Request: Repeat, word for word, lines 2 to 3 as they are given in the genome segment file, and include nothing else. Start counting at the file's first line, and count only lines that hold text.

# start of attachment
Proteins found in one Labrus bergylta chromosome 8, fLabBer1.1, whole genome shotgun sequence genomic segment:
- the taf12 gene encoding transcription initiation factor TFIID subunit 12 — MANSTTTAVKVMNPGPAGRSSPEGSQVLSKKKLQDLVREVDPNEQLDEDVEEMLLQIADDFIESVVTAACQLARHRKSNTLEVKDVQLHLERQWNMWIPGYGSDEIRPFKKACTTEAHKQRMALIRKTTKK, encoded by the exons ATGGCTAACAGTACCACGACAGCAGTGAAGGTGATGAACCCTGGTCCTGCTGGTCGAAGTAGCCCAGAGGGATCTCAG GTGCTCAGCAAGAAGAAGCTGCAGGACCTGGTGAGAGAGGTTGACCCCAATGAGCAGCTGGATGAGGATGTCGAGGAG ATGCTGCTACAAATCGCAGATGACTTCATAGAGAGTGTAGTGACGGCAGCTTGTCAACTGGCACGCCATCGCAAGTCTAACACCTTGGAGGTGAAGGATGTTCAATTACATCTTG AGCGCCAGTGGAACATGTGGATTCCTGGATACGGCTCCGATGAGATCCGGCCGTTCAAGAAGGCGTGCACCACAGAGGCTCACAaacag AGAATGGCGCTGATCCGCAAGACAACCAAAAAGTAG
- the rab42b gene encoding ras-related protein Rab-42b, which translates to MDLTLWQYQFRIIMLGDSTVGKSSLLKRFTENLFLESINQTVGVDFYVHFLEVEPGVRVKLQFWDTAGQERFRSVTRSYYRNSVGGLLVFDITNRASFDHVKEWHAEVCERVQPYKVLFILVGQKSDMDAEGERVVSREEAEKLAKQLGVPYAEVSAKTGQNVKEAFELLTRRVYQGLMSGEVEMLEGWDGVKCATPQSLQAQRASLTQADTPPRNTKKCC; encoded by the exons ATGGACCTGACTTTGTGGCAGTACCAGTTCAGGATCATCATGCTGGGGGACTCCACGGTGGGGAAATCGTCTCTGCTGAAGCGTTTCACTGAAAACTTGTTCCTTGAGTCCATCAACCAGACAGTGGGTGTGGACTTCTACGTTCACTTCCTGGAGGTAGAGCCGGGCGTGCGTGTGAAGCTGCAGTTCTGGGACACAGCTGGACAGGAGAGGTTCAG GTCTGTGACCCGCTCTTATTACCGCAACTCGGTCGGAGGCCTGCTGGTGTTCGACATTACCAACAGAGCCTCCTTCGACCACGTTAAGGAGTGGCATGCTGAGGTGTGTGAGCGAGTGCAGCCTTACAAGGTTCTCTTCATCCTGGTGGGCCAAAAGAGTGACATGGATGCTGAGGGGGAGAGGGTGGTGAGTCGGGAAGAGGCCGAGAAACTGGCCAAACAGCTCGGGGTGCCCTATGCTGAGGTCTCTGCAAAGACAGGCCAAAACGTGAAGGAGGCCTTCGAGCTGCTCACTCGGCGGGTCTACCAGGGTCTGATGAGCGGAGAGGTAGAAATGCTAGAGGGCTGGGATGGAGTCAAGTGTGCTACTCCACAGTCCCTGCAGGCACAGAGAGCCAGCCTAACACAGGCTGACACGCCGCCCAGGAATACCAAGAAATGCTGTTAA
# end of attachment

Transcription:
- the taf12 gene encoding transcription initiation factor TFIID subunit 12 — MANSTTTAVKVMNPGPAGRSSPEGSQVLSKKKLQDLVREVDPNEQLDEDVEEMLLQIADDFIESVVTAACQLARHRKSNTLEVKDVQLHLERQWNMWIPGYGSDEIRPFKKACTTEAHKQRMALIRKTTKK, encoded by the exons ATGGCTAACAGTACCACGACAGCAGTGAAGGTGATGAACCCTGGTCCTGCTGGTCGAAGTAGCCCAGAGGGATCTCAG GTGCTCAGCAAGAAGAAGCTGCAGGACCTGGTGAGAGAGGTTGACCCCAATGAGCAGCTGGATGAGGATGTCGAGGAG ATGCTGCTACAAATCGCAGATGACTTCATAGAGAGTGTAGTGACGGCAGCTTGTCAACTGGCACGCCATCGCAAGTCTAACACCTTGGAGGTGAAGGATGTTCAATTACATCTTG AGCGCCAGTGGAACATGTGGATTCCTGGATACGGCTCCGATGAGATCCGGCCGTTCAAGAAGGCGTGCACCACAGAGGCTCACAaacag AGAATGGCGCTGATCCGCAAGACAACCAAAAAGTAG
- the rab42b gene encoding ras-related protein Rab-42b, which translates to MDLTLWQYQFRIIMLGDSTVGKSSLLKRFTENLFLESINQTVGVDFYVHFLEVEPGVRVKLQFWDTAGQERFRSVTRSYYRNSVGGLLVFDITNRASFDHVKEWHAEVCERVQPYKVLFILVGQKSDMDAEGERVVSREEAEKLAKQLGVPYAEVSAKTGQNVKEAFELLTRRVYQGLMSGEVEMLEGWDGVKCATPQSLQAQRASLTQADTPPRNTKKCC; encoded by the exons ATGGACCTGACTTTGTGGCAGTACCAGTTCAGGATCATCATGCTGGGGGACTCCACGGTGGGGAAATCGTCTCTGCTGAAGCGTTTCACTGAAAACTTGTTCCTTGAGTCCATCAACCAGACAGTGGGTGTGGACTTCTACGTTCACTTCCTGGAGGTAGAGCCGGGCGTGCGTGTGAAGCTGCAGTTCTGGGACACAGCTGGACAGGAGAGGTTCAG GTCTGTGACCCGCTCTTATTACCGCAACTCGGTCGGAGGCCTGCTGGTGTTCGACATTACCAACAGAGCCTCCTTCGACCACGTTAAGGAGTGGCATGCTGAGGTGTGTGAGCGAGTGCAGCCTTACAAGGTTCTCTTCATCCTGGTGGGCCAAAAGAGTGACATGGATGCTGAGGGGGAGAGGGTGGTGAGTCGGGAAGAGGCCGAGAAACTGGCCAAACAGCTCGGGGTGCCCTATGCTGAGGTCTCTGCAAAGACAGGCCAAAACGTGAAGGAGGCCTTCGAGCTGCTCACTCGGCGGGTCTACCAGGGTCTGATGAGCGGAGAGGTAGAAATGCTAGAGGGCTGGGATGGAGTCAAGTGTGCTACTCCACAGTCCCTGCAGGCACAGAGAGCCAGCCTAACACAGGCTGACACGCCGCCCAGGAATACCAAGAAATGCTGTTAA